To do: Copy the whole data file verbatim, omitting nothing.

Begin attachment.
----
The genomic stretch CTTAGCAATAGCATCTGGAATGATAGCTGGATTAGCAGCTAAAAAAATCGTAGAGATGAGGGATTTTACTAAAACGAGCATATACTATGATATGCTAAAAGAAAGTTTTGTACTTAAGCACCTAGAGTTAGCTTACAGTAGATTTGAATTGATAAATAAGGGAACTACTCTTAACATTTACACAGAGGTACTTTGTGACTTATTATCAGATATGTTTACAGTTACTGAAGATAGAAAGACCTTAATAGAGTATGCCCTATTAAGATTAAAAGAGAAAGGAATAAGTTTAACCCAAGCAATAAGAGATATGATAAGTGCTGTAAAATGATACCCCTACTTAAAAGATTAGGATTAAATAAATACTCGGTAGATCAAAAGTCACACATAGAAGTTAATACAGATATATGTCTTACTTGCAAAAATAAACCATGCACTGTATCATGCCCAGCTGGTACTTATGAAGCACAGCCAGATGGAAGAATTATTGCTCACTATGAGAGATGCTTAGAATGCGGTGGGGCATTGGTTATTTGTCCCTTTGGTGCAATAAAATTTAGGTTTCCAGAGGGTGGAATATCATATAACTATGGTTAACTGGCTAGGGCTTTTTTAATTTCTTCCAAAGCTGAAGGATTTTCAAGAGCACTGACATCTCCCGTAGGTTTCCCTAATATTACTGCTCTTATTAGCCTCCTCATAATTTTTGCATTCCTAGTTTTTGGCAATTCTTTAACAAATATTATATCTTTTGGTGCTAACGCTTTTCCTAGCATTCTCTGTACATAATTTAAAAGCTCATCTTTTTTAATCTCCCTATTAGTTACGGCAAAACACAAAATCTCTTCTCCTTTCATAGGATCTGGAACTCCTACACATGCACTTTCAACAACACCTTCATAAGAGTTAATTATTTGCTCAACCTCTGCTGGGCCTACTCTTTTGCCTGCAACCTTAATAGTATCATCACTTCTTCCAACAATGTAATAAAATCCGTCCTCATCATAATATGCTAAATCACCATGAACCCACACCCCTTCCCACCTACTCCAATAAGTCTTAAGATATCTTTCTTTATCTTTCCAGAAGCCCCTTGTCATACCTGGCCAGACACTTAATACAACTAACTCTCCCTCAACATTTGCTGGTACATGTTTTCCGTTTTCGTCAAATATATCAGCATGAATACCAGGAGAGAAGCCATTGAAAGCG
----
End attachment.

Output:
The genomic stretch CTTAGCAATAGCATCTGGAATGATAGCTGGATTAGCAGCTAAAAAAATCGTAGAGATGAGGGATTTTACTAAAACGAGCATATACTATGATATGCTAAAAGAAAGTTTTGTACTTAAGCACCTAGAGTTAGCTTACAGTAGATTTGAATTGATAAATAAGGGAACTACTCTTAACATTTACACAGAGGTACTTTGTGACTTATTATCAGATATGTTTACAGTTACTGAAGATAGAAAGACCTTAATAGAGTATGCCCTATTAAGATTAAAAGAGAAAGGAATAAGTTTAACCCAAGCAATAAGAGATATGATAAGTGCTGTAAAATGATACCCCTACTTAAAAGATTAGGATTAAATAAATACTCGGTAGATCAAAAGTCACACATAGAAGTTAATACAGATATATGTCTTACTTGCAAAAATAAACCATGCACTGTATCATGCCCAGCTGGTACTTATGAAGCACAGCCAGATGGAAGAATTATTGCTCACTATGAGAGATGCTTAGAATGCGGTGGGGCATTGGTTATTTGTCCCTTTGGTGCAATAAAATTTAGGTTTCCAGAGGGTGGAATATCATATAACTATGGTTAACTGGCTAGGGCTTTTTTAATTTCTTCCAAAGCTGAAGGATTTTCAAGAGCACTGACATCTCCCGTAGGTTTCCCTAATATTACTGCTCTTATTAGCCTCCTCATAATTTTTGCATTCCTAGTTTTTGGCAATTCTTTAACAAATATTATATCTTTTGGTGCTAACGCTTTTCCTAGCATTCTCTGTACATAATTTAAAAGCTCATCTTTTTTAATCTCCCTATTAGTTACGGCAAAACACAAAATCTCTTCTCCTTTCATAGGATCTGGAACTCCTACACATGCACTTTCAACAACACCTTCATAAGAGTTAATTATTTGCTCAACCTCTGCTGGGCCTACTCTTTTGCCTGCAACCTTAATAGTATCATCACTTCTTCCAACAATGTAATAAAATCCGTCCTCATCATAATATGCTAAATCACCATGAACCCACACCCCTTCCCACCTACTCCAATAAGTCTTAAGATATCTTTCTTTATCTTTCCAGAAGCCCCTTGTCATACCTGGCCAGACACTTAATACAACTAACTCTCCCTCAACATTTGCTGGTACATGTTTTCCGTTTTCGTCAAATATATCAGCATGAATACCAGGAGAGAAGCCATTGAAAGCG